SEO: What's it Good For?
Before you begin creating and posting content, you need to make sure that not only does the content make sense and is easy to understand, but that people can find it if they are searching for that topic (or related) on the web.
If you don’t have the tools set up to let Google efficiently index your site and the content within it, then you have already hamstrung your efforts.
A quick primer on SEO. First – it’s not the end all be all. As mentioned earlier, it is ONE tool that connects the dots for search engines like Google, Bing and Yahoo to index your site and content efficiently so that it can deliver a SERP (search engine results page) that includes your site and the associated page of content you are trying to promote. This principle holds true for both organic and paid search results. For a search engine to deliver a SERP, it does so based on two types of SEO; On-Page Optimization and Off-Page Optimization.
ON-PAGE OPTIMIZATION refers to the actual programming of your web pages. This includes detailed metadata for each page and the elements on them like keyword development and their use within headings, subheadings and body copy. It also considers the coding of images, “clean” html, page speed, site maps and the use of canonical (preferred) tags to help search engines index what you want them to.
On-Page Optimization: refers to the actual programming of your web pages.
This includes detailed metadata for each page and the elements on them like keyword development and their use within headings, subheadings and body copy. It also considers the coding of images, “clean” html, page speed, site maps and the use of canonical (preferred) tags to help search engines index what you want them to.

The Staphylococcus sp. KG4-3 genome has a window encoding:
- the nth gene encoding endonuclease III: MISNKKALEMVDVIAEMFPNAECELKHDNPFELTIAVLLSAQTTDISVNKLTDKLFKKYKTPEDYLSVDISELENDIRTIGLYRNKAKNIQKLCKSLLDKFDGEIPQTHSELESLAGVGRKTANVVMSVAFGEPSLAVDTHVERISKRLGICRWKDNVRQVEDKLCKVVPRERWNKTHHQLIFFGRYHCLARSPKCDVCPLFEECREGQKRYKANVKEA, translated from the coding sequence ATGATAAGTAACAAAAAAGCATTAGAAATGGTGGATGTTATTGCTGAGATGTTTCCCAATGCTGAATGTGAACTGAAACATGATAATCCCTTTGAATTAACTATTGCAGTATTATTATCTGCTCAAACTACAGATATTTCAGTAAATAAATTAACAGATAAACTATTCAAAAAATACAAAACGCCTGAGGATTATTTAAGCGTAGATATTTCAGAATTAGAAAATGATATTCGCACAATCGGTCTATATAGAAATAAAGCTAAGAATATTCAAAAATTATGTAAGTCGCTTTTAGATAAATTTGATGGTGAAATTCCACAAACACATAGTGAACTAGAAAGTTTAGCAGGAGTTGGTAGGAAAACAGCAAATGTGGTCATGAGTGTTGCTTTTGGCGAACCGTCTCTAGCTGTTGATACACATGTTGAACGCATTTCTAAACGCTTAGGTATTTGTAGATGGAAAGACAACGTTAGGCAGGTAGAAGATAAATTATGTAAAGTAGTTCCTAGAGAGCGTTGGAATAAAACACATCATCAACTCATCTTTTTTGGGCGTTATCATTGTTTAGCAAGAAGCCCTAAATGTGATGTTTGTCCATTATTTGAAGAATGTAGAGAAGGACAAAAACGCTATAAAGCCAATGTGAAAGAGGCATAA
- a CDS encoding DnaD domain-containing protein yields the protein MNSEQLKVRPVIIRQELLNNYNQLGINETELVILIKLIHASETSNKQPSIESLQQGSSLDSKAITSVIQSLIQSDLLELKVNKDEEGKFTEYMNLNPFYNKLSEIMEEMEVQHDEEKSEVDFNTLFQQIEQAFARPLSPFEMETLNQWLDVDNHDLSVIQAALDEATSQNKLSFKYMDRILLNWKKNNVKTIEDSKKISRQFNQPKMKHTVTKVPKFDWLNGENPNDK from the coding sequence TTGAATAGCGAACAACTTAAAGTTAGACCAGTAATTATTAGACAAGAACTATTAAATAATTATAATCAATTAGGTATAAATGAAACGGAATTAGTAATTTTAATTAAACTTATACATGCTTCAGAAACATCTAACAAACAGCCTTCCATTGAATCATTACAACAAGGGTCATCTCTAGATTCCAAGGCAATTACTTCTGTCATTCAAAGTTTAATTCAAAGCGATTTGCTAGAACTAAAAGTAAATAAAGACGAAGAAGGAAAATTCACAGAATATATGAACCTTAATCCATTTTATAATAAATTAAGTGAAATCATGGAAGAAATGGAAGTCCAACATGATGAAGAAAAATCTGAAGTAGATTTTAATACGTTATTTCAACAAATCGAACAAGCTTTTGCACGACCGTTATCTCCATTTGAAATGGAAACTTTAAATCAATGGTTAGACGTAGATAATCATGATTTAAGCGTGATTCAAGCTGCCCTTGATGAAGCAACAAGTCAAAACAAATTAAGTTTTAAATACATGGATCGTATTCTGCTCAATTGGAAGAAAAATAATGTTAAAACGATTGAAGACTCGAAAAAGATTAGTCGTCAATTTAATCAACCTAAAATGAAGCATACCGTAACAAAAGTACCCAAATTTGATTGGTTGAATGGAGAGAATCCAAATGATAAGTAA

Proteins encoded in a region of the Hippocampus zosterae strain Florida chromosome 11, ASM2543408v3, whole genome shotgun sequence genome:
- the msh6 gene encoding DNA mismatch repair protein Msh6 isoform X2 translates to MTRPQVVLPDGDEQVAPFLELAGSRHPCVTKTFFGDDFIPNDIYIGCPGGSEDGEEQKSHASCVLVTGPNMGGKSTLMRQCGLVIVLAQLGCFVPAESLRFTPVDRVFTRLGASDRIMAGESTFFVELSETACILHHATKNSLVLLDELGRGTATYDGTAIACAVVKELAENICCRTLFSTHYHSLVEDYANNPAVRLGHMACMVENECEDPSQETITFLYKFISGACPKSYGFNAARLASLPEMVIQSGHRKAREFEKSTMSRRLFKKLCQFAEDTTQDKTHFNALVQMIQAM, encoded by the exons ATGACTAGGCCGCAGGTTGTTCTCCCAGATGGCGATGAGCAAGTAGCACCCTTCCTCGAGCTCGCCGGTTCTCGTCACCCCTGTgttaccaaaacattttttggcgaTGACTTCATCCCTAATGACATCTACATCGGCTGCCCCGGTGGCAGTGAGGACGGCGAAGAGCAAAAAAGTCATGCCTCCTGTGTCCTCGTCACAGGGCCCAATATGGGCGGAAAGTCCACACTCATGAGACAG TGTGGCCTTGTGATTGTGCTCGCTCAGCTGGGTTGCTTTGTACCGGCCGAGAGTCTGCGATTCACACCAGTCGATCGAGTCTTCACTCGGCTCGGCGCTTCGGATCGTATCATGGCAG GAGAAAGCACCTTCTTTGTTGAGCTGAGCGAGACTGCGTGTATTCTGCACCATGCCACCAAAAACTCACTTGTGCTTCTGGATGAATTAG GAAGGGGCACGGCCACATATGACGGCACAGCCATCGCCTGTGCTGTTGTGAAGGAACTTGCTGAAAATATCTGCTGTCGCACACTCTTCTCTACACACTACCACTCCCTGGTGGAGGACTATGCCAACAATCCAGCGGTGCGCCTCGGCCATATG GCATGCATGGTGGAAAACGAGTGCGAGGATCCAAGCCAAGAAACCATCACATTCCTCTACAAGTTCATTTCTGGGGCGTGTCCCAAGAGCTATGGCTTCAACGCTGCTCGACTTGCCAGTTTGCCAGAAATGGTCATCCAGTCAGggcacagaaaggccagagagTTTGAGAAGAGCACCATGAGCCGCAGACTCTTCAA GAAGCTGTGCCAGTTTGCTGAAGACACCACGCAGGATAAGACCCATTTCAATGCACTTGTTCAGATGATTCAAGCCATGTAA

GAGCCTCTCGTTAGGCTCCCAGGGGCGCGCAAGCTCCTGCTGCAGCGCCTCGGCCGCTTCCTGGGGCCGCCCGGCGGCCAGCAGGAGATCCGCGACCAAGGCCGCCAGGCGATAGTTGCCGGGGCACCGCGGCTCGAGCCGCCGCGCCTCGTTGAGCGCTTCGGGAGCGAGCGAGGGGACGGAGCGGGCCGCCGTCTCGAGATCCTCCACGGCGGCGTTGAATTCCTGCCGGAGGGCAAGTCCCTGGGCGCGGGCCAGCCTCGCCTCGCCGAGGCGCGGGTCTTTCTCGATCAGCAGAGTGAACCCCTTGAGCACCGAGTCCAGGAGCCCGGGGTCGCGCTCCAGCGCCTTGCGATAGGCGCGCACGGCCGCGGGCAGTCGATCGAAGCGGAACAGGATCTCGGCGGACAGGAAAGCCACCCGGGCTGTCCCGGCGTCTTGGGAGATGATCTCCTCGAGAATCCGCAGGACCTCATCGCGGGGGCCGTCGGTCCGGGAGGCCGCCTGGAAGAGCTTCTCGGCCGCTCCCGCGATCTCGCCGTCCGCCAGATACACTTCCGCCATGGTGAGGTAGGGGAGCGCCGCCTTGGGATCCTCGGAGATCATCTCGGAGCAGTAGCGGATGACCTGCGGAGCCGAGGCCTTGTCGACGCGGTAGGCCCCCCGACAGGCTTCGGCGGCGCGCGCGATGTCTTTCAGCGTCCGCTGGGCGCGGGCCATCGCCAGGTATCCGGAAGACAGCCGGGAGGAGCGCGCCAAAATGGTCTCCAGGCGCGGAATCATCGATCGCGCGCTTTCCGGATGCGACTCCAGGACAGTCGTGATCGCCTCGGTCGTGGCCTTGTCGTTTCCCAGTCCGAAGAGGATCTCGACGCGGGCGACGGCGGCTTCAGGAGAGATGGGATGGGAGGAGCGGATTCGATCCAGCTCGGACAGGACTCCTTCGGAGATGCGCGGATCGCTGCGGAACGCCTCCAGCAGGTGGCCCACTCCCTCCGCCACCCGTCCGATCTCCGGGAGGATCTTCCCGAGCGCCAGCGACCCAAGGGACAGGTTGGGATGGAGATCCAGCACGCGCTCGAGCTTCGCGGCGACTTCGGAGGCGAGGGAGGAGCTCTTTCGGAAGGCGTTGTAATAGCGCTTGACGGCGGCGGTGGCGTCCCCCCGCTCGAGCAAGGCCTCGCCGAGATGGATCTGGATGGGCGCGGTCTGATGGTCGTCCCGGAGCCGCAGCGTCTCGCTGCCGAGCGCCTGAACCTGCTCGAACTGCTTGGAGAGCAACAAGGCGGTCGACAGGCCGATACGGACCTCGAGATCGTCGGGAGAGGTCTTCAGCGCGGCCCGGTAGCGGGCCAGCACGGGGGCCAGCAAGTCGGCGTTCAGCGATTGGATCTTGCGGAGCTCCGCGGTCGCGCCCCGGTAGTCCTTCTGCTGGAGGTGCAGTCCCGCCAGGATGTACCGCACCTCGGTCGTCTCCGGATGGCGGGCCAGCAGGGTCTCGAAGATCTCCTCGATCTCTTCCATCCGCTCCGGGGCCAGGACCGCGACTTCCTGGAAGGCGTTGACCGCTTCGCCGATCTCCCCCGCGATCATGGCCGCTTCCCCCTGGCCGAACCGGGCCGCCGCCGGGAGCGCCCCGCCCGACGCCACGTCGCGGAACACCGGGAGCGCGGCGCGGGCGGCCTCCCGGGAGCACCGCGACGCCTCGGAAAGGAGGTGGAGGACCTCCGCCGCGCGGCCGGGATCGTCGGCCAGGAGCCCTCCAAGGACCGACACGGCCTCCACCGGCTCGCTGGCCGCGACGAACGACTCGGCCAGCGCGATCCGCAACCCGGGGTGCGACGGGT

Content is the second leg of the “SEO Stool.”
As we mentioned earlier in regards to landing pages, content must be easy to understand, but it must also be relevant to the one searching for information. Google is the top of the heap when it comes to search engines, so we tailor our SEO strategy primarily towards their ever-changing algorithms.
Sites that are updated constantly, with fresh, new content, are rewarded by Google in their index. This does not mean that you have to post new content every hour of the day. It does mean that you should try once or twice a week. Mix that in with some curated content and you have a recipe for success.
We should mention that your original content has to be good. Poorly crafted content not only is a sure way for people to bounce off your page, but it’s a poor reflection in who you are as an organization.
Oh by the way, your original content also needs to include relevant keywords that you are trying to push. If you are a roofing company and you never mention roofing in your content – it doesn’t do you any good.
We know what you are thinking… “One or twice a week? Plus curated content? Make it good? Keyword synergy? Who has the time for that?”
The short answer is – we do.
Lighthouse can help create an editorial calendar, create content and post it for you to your site and social outlets on a regular basis. We also build upon this by emailing a newsletter to your leads and clients that has a summation of this content.
QUALITY BACKLINKS are the final leg of the “SEO Stool.”
A backlink – also called an inbound link in some circles – is a direct connection from another website to an indexed page (or your homepage) on your site. When another site that is considered authoritative links to a page on your site – it generates that mythical “link juice” and increases your relevancy to Google.
A great live example is video on your site. You don’t want to host video yourself, you post it to YouTube and embed the code on your site for people to view. You leverage the popularity of YouTube, which gets MILLIONS of hits daily, to enhance the search results of your linked video. At Lighthouse, we will not only optimize those links, but we will run routine audits on your site to discover and remove potentially dangerous backlinks and send the “toxic” ones through the Google Disavow tool.
Some content was borrowed from “The Difference Between UX And UI Design – A Layman’s Guide” by Emil Lampricht